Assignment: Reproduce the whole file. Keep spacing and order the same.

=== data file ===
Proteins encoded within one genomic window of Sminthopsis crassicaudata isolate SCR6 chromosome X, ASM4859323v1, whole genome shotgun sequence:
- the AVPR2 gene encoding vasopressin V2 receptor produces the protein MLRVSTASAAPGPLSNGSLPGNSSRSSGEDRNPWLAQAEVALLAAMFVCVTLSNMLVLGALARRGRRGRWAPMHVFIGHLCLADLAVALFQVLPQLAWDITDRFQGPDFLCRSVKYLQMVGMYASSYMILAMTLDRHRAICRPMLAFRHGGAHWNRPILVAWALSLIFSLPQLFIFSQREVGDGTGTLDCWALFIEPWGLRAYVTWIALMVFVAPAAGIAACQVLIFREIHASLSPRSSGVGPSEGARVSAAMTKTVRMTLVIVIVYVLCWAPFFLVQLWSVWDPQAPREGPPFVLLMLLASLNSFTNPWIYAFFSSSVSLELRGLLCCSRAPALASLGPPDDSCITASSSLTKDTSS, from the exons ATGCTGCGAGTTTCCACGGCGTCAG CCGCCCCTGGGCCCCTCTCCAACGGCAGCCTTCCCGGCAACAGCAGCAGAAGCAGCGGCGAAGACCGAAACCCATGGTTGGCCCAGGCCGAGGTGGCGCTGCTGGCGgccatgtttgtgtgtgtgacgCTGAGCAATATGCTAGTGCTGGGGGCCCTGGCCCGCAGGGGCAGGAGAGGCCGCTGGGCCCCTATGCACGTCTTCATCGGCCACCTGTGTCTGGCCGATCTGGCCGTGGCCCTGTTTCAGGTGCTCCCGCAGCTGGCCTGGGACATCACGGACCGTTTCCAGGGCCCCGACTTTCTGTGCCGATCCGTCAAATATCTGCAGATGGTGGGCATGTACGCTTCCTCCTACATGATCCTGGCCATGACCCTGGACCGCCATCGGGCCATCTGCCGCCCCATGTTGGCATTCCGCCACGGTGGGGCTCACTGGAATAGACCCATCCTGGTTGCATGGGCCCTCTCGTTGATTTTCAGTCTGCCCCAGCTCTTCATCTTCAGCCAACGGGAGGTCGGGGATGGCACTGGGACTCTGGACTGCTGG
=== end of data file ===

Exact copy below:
Proteins encoded within one genomic window of Sminthopsis crassicaudata isolate SCR6 chromosome X, ASM4859323v1, whole genome shotgun sequence:
- the AVPR2 gene encoding vasopressin V2 receptor produces the protein MLRVSTASAAPGPLSNGSLPGNSSRSSGEDRNPWLAQAEVALLAAMFVCVTLSNMLVLGALARRGRRGRWAPMHVFIGHLCLADLAVALFQVLPQLAWDITDRFQGPDFLCRSVKYLQMVGMYASSYMILAMTLDRHRAICRPMLAFRHGGAHWNRPILVAWALSLIFSLPQLFIFSQREVGDGTGTLDCWALFIEPWGLRAYVTWIALMVFVAPAAGIAACQVLIFREIHASLSPRSSGVGPSEGARVSAAMTKTVRMTLVIVIVYVLCWAPFFLVQLWSVWDPQAPREGPPFVLLMLLASLNSFTNPWIYAFFSSSVSLELRGLLCCSRAPALASLGPPDDSCITASSSLTKDTSS, from the exons ATGCTGCGAGTTTCCACGGCGTCAG CCGCCCCTGGGCCCCTCTCCAACGGCAGCCTTCCCGGCAACAGCAGCAGAAGCAGCGGCGAAGACCGAAACCCATGGTTGGCCCAGGCCGAGGTGGCGCTGCTGGCGgccatgtttgtgtgtgtgacgCTGAGCAATATGCTAGTGCTGGGGGCCCTGGCCCGCAGGGGCAGGAGAGGCCGCTGGGCCCCTATGCACGTCTTCATCGGCCACCTGTGTCTGGCCGATCTGGCCGTGGCCCTGTTTCAGGTGCTCCCGCAGCTGGCCTGGGACATCACGGACCGTTTCCAGGGCCCCGACTTTCTGTGCCGATCCGTCAAATATCTGCAGATGGTGGGCATGTACGCTTCCTCCTACATGATCCTGGCCATGACCCTGGACCGCCATCGGGCCATCTGCCGCCCCATGTTGGCATTCCGCCACGGTGGGGCTCACTGGAATAGACCCATCCTGGTTGCATGGGCCCTCTCGTTGATTTTCAGTCTGCCCCAGCTCTTCATCTTCAGCCAACGGGAGGTCGGGGATGGCACTGGGACTCTGGACTGCTGG